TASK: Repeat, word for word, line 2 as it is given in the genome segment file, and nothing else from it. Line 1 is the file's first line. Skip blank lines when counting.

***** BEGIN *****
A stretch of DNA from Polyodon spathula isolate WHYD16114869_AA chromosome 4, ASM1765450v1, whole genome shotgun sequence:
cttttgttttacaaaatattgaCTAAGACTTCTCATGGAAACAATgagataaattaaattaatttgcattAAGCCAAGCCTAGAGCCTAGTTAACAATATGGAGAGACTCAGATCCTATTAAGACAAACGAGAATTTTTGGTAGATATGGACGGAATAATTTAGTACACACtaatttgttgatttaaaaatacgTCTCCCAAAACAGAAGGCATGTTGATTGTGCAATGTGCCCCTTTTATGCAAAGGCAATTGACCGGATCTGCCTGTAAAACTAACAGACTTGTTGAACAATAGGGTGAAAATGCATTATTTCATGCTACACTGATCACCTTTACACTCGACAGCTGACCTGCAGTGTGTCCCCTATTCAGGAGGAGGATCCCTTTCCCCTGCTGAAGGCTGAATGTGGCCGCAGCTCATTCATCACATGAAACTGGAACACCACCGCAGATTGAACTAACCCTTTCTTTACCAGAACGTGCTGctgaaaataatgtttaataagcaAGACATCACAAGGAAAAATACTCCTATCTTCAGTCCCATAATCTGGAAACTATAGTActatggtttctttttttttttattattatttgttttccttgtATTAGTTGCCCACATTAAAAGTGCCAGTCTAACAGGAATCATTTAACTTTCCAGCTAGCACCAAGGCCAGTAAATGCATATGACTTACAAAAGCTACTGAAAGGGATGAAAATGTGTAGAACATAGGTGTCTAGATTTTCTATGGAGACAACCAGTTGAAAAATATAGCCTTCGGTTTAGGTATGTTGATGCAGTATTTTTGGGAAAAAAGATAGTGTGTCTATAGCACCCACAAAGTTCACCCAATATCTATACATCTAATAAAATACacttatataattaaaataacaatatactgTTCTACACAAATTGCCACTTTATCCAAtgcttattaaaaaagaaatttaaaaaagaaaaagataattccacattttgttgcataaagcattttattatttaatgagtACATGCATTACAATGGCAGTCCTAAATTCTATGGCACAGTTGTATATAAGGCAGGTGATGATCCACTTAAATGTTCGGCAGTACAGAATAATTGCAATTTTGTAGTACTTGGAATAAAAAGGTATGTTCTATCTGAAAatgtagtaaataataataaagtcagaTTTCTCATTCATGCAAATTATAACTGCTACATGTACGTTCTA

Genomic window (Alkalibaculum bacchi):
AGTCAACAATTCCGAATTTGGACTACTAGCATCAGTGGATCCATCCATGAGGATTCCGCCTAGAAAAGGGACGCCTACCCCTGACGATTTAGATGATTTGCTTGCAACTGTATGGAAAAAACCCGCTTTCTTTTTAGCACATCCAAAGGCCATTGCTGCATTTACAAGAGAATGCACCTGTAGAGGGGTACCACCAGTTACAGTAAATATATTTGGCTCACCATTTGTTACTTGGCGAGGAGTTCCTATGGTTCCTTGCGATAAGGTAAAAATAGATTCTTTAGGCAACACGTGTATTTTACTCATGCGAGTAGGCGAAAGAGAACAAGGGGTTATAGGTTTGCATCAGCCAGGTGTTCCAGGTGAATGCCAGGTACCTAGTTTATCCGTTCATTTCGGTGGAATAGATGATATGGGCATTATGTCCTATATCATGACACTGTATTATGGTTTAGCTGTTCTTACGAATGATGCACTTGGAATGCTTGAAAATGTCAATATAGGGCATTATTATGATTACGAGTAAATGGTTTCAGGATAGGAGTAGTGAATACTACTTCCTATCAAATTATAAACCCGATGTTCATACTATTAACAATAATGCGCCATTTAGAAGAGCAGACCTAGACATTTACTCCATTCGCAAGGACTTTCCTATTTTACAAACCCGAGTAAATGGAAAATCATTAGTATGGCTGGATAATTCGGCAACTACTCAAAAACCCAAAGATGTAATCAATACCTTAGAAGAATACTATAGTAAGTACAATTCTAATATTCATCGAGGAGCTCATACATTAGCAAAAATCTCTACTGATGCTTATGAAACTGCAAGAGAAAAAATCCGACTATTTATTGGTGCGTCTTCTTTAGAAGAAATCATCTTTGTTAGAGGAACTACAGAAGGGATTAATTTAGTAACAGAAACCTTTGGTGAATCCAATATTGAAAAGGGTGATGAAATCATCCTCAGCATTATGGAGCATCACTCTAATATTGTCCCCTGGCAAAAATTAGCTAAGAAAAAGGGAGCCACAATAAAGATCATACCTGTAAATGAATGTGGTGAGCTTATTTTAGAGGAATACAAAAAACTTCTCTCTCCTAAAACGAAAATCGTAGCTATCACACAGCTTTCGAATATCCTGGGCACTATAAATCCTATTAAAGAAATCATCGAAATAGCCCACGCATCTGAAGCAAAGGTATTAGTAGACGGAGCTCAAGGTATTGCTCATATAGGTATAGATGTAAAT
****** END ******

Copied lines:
cttttgttttacaaaatattgaCTAAGACTTCTCATGGAAACAATgagataaattaaattaatttgcattAAGCCAAGCCTAGAGCCTAGTTAACAATATGGAGAGACTCAGATCCTATTAAGACAAACGAGAATTTTTGGTAGATATGGACGGAATAATTTAGTACACACtaatttgttgatttaaaaatacgTCTCCCAAAACAGAAGGCATGTTGATTGTGCAATGTGCCCCTTTTATGCAAAGGCAATTGACCGGATCTGCCTGTAAAACTAACAGACTTGTTGAACAATAGGGTGAAAATGCATTATTTCATGCTACACTGATCACCTTTACACTCGACAGCTGACCTGCAGTGTGTCCCCTATTCAGGAGGAGGATCCCTTTCCCCTGCTGAAGGCTGAATGTGGCCGCAGCTCATTCATCACATGAAACTGGAACACCACCGCAGATTGAACTAACCCTTTCTTTACCAGAACGTGCTGctgaaaataatgtttaataagcaAGACATCACAAGGAAAAATACTCCTATCTTCAGTCCCATAATCTGGAAACTATAGTActatggtttctttttttttttattattatttgttttccttgtATTAGTTGCCCACATTAAAAGTGCCAGTCTAACAGGAATCATTTAACTTTCCAGCTAGCACCAAGGCCAGTAAATGCATATGACTTACAAAAGCTACTGAAAGGGATGAAAATGTGTAGAACATAGGTGTCTAGATTTTCTATGGAGACAACCAGTTGAAAAATATAGCCTTCGGTTTAGGTATGTTGATGCAGTATTTTTGGGAAAAAAGATAGTGTGTCTATAGCACCCACAAAGTTCACCCAATATCTATACATCTAATAAAATACacttatataattaaaataacaatatactgTTCTACACAAATTGCCACTTTATCCAAtgcttattaaaaaagaaatttaaaaaagaaaaagataattccacattttgttgcataaagcattttattatttaatgagtACATGCATTACAATGGCAGTCCTAAATTCTATGGCACAGTTGTATATAAGGCAGGTGATGATCCACTTAAATGTTCGGCAGTACAGAATAATTGCAATTTTGTAGTACTTGGAATAAAAAGGTATGTTCTATCTGAAAatgtagtaaataataataaagtcagaTTTCTCATTCATGCAAATTATAACTGCTACATGTACGTTCTA